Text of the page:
“Dutch Reckoning” by Michael G. West, copyright 2013 from Sepiessa Press, Vineyard Haven. Paperback, 327 pages. $16.95. Available at Bunch of Grapes in Vineyard Haven, Edgartown Books, and in electronic form on Amazon and Kindle platforms.
You may begin humming the lyrics to “That’s Life” as you read the bio notes to “Dutch Reckoning,” Michael G. West’s first published novel.
The longtime Island resident lists a panoramic range of career choices, from dishwasher to college professor and corporate consultant, a career diversely reminiscent of the Frank Sinatra 60s standard.
Mr. West has not been “a puppet, a pauper, a pirate, a poet, a pawn, and a king,” but he is a poet and has put several other skills to work in this introductory book of a whodunit series, starring Tommy Shakespear (no “e”), a sort of well-bred former Bostonian living indolently in Santa Cruz. Tommy falls into the gumshoe business largely because he needs the money and he has nothing else to do.
The result is a well-written, terrific read that combines dexterous prose, crisp dialog, and an interesting take on a real-life whodunit, the 1990 theft of nearly $600 million in world-class art from the Isabella Stewart Gardner Museum in Boston.
The still-unsolved caper (the feds say they know who did it but ain’t sayin’) has produced an endless stream of explanations from every wiseguy wannabee from here to Chelsea. Mr. West’s version is as good as any, and way more exciting. After all, he was a colleague-in-poetry and close friend to the late Isabella “Belle” Gardner, poet, niece, and namesake of the woman who built the Gardner.
The book’s museum is called the Beatrice Butler Museum from which 13 Rembrandts, Vermeers, et al were clipped by robbers dressed as cops two years before. Mr. West does not tell us the year in which his novel is set, but he buries enough clues for the discerning reader to put it two years after the Gardner heist.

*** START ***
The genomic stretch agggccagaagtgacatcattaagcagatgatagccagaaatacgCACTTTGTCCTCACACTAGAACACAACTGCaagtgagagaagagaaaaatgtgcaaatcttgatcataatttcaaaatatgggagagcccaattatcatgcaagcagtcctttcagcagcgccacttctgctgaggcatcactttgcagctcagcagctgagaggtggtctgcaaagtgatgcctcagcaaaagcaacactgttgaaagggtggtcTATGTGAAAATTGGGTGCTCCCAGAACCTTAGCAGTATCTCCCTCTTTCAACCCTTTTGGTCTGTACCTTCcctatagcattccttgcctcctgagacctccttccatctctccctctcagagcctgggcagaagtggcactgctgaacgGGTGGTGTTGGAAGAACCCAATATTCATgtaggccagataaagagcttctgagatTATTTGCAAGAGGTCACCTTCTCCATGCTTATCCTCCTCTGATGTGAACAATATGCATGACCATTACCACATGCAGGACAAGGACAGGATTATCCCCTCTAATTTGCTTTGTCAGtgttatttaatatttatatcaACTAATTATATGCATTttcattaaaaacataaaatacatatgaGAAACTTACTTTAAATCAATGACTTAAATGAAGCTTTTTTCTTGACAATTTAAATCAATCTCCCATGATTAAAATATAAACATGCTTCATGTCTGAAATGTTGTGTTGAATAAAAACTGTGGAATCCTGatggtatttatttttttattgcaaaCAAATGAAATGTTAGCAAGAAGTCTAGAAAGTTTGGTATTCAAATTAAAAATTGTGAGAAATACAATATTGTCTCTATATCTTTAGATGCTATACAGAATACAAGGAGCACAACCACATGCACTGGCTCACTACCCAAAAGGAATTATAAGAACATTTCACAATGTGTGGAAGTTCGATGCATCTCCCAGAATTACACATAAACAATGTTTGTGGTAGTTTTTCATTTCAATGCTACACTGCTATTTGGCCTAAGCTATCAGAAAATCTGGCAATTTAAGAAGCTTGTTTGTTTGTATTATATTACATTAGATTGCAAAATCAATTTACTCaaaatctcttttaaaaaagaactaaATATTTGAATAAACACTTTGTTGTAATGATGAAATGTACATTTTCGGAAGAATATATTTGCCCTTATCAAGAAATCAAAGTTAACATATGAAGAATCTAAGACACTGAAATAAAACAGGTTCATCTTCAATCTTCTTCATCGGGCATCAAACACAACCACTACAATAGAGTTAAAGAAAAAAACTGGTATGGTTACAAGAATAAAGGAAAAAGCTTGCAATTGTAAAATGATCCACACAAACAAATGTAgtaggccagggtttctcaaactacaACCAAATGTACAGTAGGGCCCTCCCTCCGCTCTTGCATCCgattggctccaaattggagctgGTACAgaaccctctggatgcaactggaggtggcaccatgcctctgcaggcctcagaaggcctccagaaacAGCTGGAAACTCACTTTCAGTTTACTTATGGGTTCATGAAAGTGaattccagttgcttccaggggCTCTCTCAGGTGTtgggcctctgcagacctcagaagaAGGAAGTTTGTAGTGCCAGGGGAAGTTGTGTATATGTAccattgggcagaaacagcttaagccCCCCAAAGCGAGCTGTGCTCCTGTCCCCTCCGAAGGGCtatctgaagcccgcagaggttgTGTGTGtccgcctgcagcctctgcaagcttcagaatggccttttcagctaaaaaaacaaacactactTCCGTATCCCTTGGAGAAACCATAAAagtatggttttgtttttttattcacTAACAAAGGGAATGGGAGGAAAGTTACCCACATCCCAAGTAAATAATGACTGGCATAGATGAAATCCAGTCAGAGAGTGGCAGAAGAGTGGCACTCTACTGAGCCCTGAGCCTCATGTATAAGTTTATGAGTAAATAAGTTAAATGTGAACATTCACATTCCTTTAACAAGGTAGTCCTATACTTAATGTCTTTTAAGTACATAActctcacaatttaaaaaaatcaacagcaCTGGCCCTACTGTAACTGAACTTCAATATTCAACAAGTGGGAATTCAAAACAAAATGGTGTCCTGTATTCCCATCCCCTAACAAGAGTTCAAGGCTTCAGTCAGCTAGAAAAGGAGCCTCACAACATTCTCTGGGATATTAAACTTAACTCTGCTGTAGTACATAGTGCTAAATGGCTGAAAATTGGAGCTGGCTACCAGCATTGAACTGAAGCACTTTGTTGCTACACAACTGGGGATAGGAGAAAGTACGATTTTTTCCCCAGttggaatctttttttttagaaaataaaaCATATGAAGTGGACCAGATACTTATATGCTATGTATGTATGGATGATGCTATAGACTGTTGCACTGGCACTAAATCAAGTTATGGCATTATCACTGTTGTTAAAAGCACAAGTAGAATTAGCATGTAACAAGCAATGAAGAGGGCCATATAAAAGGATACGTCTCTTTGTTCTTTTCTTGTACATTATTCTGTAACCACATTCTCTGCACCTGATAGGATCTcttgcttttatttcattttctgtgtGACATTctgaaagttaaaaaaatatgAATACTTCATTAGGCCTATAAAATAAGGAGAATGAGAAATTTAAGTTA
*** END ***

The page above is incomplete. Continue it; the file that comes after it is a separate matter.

Mr. West has crafted Tommy’s persona very differently from the run-of-the-mill ex-cop, ex-drunk, always-a-loner PI character. Tommy is socialized, particularly with the ladies, and this reader wondered whether Tommy would be brained by a jealous husband before the bad guys got their chance to settle his hash.
Now Tommy isn’t dumb. He’s smart enough to know trouble when he sees it, but he just can’t seem to stay away from it. Mr. West crafts a plausible background for his Renaissance man PI and he introduces several unique characters that we suspect will be mainstays in future Tommy Shakespear episodes, including Shiva, a video game creator and sort-of girlfriend; and Hank Greenberg, his Red Sox-obsessed lawyer. Tommy had done some investigative work for Greenberg, which helped land him this gig.
Tommy was born in upscale Lexington and was trained to box by his father and grandfather, who had made a fortune in the sporting goods business. Tommy evidenced an early bent for trouble and found all he wanted as a teenager roaming Boston’s downscale neighborhoods.
But life was good. Grandpa had set up a $5 million trust fund for the kids, provided they didn’t drink, smoke, or drug. But on one golden Vineyard summer, Tommy found himself in the company of the Vineyard’s finest while in possession of a pound of pot.
The family made the problem go away, but the trust fund went with it. One thing led to another for several years until Tommy answered the door in his Santa Cruz shack to a lawyer for the Butler museum with a proposition: help us find the art and we’ll pay you a snappy retainer and expenses.
There are multiple reasons for his selection, which even Tommy regards as a shaky decision, and they unfold with the story. Tommy finds himself in Boston, where his hotel room is burgled, then in Barcelona, where his body is beaten, and back in Santa Cruz, where he is shot at in his quest to uncover the truth.
Tommy has some Inspector Clouseau in him. As he peels the onion, murders begin to pile up and he finds himself a prime suspect, on the run from both the bad guys and the good guys.
Mr. West has concocted an offbeat, spicy tale full of memorable characters and several hilarious episodes, including a spoofy chase scene involving Tommy and a car-full of Mexican day-laborers he’s recruited as a cover.
Tommy, like his creator, has knowledge of arts and food and they are detailed along the way. Did you know, for example, that Vermeer never signed his work the same way twice or that you can make an edible paste from ganga? Neither did I.
Mr. West is a poet of note on the Island who uses that eye to describe details of everyday life that add to the reader’s connectivity with the characters and the scenes.
This book has legs. It would appear Mr. West can retire from drywalling and dishwashing and pursue his real calling. His next novel, “XOC-The White Shark Murders,” set on Martha’s Vineyard and environs, is due out shortly.